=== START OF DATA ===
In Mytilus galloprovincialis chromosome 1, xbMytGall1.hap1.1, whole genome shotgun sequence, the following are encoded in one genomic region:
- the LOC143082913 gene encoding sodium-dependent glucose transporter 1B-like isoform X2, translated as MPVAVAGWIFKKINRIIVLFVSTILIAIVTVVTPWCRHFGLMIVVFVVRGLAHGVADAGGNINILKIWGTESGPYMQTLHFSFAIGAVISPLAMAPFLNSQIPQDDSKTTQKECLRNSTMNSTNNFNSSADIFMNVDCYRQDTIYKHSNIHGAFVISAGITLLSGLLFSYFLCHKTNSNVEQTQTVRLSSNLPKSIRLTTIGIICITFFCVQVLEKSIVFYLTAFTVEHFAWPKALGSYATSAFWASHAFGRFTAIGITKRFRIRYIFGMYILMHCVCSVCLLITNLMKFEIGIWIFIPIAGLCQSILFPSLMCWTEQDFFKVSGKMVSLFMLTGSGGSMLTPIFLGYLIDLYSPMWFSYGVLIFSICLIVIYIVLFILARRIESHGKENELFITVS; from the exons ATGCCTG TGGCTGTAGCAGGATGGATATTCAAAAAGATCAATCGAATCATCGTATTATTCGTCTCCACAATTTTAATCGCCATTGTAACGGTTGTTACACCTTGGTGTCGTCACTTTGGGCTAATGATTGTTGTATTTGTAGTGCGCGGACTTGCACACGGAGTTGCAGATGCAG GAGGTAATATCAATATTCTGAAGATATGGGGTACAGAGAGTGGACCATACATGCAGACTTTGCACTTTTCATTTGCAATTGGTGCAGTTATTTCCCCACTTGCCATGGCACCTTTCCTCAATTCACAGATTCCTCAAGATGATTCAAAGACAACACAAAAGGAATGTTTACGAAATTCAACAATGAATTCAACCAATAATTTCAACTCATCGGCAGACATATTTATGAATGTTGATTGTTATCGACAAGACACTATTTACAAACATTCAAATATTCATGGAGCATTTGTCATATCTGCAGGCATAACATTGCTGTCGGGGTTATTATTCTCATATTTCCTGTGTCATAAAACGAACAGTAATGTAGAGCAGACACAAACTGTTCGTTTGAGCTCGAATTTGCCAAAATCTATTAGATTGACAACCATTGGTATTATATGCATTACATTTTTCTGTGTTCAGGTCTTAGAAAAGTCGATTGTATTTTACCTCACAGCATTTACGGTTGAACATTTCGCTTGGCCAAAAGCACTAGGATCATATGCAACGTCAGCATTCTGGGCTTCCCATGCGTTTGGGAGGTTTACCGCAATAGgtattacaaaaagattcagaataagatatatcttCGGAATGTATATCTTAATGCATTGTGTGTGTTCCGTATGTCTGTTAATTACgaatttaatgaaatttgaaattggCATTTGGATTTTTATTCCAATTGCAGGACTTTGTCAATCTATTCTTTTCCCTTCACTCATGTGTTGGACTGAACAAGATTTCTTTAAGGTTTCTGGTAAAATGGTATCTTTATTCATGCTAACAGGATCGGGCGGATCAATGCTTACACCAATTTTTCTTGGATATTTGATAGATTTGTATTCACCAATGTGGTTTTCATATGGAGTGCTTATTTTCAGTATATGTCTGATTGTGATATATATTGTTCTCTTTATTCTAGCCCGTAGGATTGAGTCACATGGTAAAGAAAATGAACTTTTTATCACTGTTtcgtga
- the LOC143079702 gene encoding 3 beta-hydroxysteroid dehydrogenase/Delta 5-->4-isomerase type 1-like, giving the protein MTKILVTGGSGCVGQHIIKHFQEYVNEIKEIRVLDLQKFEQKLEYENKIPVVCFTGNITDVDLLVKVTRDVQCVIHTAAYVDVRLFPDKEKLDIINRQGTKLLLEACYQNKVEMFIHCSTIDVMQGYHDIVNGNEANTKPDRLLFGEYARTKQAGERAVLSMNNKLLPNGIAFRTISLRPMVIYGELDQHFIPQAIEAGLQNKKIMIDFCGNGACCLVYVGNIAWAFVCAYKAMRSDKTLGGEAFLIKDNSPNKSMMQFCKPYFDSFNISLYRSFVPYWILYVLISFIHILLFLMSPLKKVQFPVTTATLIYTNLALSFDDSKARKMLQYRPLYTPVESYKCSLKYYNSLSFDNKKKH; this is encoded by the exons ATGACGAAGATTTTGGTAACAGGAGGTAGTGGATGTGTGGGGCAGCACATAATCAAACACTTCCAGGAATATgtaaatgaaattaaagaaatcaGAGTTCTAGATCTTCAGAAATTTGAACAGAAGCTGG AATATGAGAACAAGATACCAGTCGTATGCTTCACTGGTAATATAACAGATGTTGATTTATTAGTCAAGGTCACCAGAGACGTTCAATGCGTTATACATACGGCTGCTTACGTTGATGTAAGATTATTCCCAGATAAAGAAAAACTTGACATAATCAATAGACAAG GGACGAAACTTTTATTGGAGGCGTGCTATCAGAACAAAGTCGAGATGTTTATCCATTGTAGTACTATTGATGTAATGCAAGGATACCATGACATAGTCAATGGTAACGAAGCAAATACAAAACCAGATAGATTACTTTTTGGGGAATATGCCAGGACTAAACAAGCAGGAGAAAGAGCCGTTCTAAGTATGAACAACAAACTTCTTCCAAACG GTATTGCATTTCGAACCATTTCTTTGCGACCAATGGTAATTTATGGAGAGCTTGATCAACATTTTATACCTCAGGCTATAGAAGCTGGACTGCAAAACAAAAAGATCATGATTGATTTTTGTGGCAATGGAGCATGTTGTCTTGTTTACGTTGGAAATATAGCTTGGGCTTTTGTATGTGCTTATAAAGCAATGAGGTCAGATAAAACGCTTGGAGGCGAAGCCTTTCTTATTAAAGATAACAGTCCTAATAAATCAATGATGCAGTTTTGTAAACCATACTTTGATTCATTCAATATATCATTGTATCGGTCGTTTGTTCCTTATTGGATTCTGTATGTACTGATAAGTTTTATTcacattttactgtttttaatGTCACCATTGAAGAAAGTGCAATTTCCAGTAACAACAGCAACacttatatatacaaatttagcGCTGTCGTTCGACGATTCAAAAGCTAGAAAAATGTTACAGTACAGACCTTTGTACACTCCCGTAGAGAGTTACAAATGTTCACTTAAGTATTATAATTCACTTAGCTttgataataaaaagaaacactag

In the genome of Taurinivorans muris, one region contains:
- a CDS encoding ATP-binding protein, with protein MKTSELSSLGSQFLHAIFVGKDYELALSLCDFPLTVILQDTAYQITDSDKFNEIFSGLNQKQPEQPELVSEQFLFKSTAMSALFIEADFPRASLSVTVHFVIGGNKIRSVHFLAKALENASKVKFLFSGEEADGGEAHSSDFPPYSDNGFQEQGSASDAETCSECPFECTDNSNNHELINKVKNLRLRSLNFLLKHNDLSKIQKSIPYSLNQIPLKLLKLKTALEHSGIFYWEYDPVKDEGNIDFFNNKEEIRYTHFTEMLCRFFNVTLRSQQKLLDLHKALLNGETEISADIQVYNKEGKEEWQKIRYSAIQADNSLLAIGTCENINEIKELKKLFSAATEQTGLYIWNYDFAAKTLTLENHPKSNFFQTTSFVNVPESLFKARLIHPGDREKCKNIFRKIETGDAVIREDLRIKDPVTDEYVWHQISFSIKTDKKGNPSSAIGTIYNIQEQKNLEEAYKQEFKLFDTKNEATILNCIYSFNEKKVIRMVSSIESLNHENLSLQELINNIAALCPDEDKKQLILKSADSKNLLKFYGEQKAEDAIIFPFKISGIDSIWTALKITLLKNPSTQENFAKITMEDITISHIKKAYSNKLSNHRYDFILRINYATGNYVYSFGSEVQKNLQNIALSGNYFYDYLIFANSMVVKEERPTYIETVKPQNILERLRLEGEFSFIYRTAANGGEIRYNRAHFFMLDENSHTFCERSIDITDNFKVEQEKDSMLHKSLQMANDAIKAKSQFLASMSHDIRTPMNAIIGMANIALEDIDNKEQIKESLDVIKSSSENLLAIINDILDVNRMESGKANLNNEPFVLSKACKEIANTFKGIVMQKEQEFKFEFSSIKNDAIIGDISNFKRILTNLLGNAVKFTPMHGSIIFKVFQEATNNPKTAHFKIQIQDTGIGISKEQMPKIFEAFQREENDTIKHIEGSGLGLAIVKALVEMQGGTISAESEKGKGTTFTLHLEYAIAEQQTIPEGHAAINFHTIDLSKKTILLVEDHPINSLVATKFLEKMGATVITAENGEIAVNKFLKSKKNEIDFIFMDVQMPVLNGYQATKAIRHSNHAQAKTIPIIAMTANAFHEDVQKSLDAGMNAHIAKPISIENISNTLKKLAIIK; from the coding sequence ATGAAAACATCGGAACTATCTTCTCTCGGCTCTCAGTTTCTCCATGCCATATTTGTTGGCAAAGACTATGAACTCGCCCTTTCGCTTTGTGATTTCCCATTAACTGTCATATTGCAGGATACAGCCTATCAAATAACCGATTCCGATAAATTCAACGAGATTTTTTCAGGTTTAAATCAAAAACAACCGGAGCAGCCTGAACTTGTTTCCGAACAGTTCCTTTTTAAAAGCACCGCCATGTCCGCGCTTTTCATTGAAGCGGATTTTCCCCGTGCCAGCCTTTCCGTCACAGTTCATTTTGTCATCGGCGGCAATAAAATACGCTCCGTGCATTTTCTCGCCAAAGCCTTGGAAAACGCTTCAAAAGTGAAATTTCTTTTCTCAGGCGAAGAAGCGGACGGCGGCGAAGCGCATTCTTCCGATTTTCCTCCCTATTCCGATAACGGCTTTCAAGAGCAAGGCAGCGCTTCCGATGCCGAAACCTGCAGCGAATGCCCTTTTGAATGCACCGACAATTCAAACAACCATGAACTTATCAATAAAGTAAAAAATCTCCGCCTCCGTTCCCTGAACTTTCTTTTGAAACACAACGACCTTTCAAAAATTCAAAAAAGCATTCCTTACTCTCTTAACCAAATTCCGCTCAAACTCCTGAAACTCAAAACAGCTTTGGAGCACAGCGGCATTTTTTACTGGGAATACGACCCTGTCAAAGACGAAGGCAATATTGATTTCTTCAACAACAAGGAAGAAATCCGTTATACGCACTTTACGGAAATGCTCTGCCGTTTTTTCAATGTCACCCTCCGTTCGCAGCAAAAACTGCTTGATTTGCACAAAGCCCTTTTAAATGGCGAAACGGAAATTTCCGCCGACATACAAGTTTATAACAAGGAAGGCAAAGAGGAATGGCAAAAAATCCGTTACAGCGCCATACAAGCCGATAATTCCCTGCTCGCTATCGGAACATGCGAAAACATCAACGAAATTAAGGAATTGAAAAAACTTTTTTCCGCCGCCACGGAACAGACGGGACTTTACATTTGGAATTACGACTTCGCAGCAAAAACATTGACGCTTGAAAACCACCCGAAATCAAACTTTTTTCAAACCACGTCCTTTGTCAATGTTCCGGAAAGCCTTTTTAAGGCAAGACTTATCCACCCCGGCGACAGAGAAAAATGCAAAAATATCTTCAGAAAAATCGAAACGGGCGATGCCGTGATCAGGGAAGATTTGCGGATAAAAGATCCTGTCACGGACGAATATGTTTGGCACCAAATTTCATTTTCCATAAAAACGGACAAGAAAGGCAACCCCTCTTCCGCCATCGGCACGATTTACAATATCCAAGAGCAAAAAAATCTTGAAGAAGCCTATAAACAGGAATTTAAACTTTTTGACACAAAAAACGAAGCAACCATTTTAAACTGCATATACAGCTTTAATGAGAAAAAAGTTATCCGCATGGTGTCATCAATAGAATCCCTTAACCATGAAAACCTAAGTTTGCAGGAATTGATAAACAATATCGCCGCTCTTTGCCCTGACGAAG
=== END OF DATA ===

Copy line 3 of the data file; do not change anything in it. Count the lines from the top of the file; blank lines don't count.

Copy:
- the LOC143079702 gene encoding 3 beta-hydroxysteroid dehydrogenase/Delta 5-->4-isomerase type 1-like, giving the protein MTKILVTGGSGCVGQHIIKHFQEYVNEIKEIRVLDLQKFEQKLEYENKIPVVCFTGNITDVDLLVKVTRDVQCVIHTAAYVDVRLFPDKEKLDIINRQGTKLLLEACYQNKVEMFIHCSTIDVMQGYHDIVNGNEANTKPDRLLFGEYARTKQAGERAVLSMNNKLLPNGIAFRTISLRPMVIYGELDQHFIPQAIEAGLQNKKIMIDFCGNGACCLVYVGNIAWAFVCAYKAMRSDKTLGGEAFLIKDNSPNKSMMQFCKPYFDSFNISLYRSFVPYWILYVLISFIHILLFLMSPLKKVQFPVTTATLIYTNLALSFDDSKARKMLQYRPLYTPVESYKCSLKYYNSLSFDNKKKH; this is encoded by the exons ATGACGAAGATTTTGGTAACAGGAGGTAGTGGATGTGTGGGGCAGCACATAATCAAACACTTCCAGGAATATgtaaatgaaattaaagaaatcaGAGTTCTAGATCTTCAGAAATTTGAACAGAAGCTGG AATATGAGAACAAGATACCAGTCGTATGCTTCACTGGTAATATAACAGATGTTGATTTATTAGTCAAGGTCACCAGAGACGTTCAATGCGTTATACATACGGCTGCTTACGTTGATGTAAGATTATTCCCAGATAAAGAAAAACTTGACATAATCAATAGACAAG GGACGAAACTTTTATTGGAGGCGTGCTATCAGAACAAAGTCGAGATGTTTATCCATTGTAGTACTATTGATGTAATGCAAGGATACCATGACATAGTCAATGGTAACGAAGCAAATACAAAACCAGATAGATTACTTTTTGGGGAATATGCCAGGACTAAACAAGCAGGAGAAAGAGCCGTTCTAAGTATGAACAACAAACTTCTTCCAAACG GTATTGCATTTCGAACCATTTCTTTGCGACCAATGGTAATTTATGGAGAGCTTGATCAACATTTTATACCTCAGGCTATAGAAGCTGGACTGCAAAACAAAAAGATCATGATTGATTTTTGTGGCAATGGAGCATGTTGTCTTGTTTACGTTGGAAATATAGCTTGGGCTTTTGTATGTGCTTATAAAGCAATGAGGTCAGATAAAACGCTTGGAGGCGAAGCCTTTCTTATTAAAGATAACAGTCCTAATAAATCAATGATGCAGTTTTGTAAACCATACTTTGATTCATTCAATATATCATTGTATCGGTCGTTTGTTCCTTATTGGATTCTGTATGTACTGATAAGTTTTATTcacattttactgtttttaatGTCACCATTGAAGAAAGTGCAATTTCCAGTAACAACAGCAACacttatatatacaaatttagcGCTGTCGTTCGACGATTCAAAAGCTAGAAAAATGTTACAGTACAGACCTTTGTACACTCCCGTAGAGAGTTACAAATGTTCACTTAAGTATTATAATTCACTTAGCTttgataataaaaagaaacactag